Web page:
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Passions in Poetry1928 West-Running Brook
The Thatch
by Robert Frost

 

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Passions in Poetry Home > All Poems > Classic Poetry > Robert Frost > 1928 West-Running Brook > The Flood The Flood
Robert Frost
Poetry | Biography
1928 West-Running Brook
The Thatch
by Robert Frost

Out alone in the winter rain,
Intent on giving and taking pain.
But never was I far out of sight
Of a certain upper-window light.
The light was what it was all about:
I would not go in till the light went out;
It would not go out till I came in.
Well, we should wee which one would win,
We should see which one would be first to yield.
The world was black invisible field.
The rain by rights was snow for cold.
The wind was another layer of mold.
But the strangest thing: in the thick old thatch,
Where summer birds had been given hatch,
had fed in chorus, and lived to fledge,
Some still were living in hermitage.
And as I passed along the eaves,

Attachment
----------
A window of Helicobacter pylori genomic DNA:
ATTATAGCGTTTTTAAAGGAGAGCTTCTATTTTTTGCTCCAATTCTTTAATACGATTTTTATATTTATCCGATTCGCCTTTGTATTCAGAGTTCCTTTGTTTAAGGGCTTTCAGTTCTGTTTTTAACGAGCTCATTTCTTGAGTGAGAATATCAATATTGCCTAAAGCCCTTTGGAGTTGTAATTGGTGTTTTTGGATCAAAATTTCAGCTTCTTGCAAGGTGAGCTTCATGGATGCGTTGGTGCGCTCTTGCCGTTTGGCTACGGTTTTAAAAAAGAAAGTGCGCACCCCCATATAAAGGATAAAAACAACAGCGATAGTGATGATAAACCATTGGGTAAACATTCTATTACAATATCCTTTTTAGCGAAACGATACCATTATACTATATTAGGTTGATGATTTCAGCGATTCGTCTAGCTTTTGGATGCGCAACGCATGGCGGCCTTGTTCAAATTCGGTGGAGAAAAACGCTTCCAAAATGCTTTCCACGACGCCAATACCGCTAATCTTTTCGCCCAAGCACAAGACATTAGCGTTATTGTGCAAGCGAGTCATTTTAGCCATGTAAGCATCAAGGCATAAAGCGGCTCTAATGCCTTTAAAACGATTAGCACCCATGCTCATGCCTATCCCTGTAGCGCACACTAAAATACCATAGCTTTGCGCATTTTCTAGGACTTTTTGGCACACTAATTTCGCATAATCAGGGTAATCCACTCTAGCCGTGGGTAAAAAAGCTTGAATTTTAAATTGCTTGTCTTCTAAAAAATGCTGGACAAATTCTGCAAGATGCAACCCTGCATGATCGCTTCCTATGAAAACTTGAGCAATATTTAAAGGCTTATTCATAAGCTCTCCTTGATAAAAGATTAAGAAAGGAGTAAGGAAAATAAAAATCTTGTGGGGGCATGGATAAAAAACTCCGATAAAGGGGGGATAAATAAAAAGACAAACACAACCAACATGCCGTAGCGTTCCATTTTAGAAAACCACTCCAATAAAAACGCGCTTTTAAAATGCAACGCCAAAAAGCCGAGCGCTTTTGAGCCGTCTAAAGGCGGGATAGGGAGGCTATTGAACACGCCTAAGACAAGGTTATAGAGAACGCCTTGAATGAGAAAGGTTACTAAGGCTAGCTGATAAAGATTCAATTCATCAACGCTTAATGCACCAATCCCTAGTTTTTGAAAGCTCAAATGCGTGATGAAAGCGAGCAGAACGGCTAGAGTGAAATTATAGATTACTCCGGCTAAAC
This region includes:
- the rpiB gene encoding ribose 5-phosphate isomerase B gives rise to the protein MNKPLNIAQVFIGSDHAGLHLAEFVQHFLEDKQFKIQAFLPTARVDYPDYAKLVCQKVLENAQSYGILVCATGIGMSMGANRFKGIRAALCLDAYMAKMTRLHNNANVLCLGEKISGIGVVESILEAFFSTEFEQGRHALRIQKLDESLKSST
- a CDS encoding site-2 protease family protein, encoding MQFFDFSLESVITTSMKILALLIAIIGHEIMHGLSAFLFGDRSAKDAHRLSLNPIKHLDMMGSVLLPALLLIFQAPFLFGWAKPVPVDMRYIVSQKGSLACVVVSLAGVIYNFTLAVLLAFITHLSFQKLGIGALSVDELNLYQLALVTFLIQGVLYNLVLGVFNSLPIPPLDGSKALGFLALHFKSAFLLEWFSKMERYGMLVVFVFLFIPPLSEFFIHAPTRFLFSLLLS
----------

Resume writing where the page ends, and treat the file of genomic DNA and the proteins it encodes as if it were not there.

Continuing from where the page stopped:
So low I brushed the straw with my sleeves,
I flushed birds out of hole after hole,
Into the darkness. It grieved my soul,
It started a grief within a grief,
To think their case was beyond relief--
They could not go flying about in search
Of their nest again, nor find a perch.
They must brood where they fell in mulch and mire,
Trusting feathers and inward fire
Till daylight made it safe for a flyer.
My greater grief was by so much reduced
As I though of them without nest or roost.
That was how that grief started to melt.
They tell me the cottage where we dwelt,
Its wind-torn thatch goes now unmended;
Its life of hundred of years has ended
By letting the rain I knew outdoors
In on to the upper chamber floors.

 

Poem submitted by: Ron

Submission Notes: None

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The Thatch

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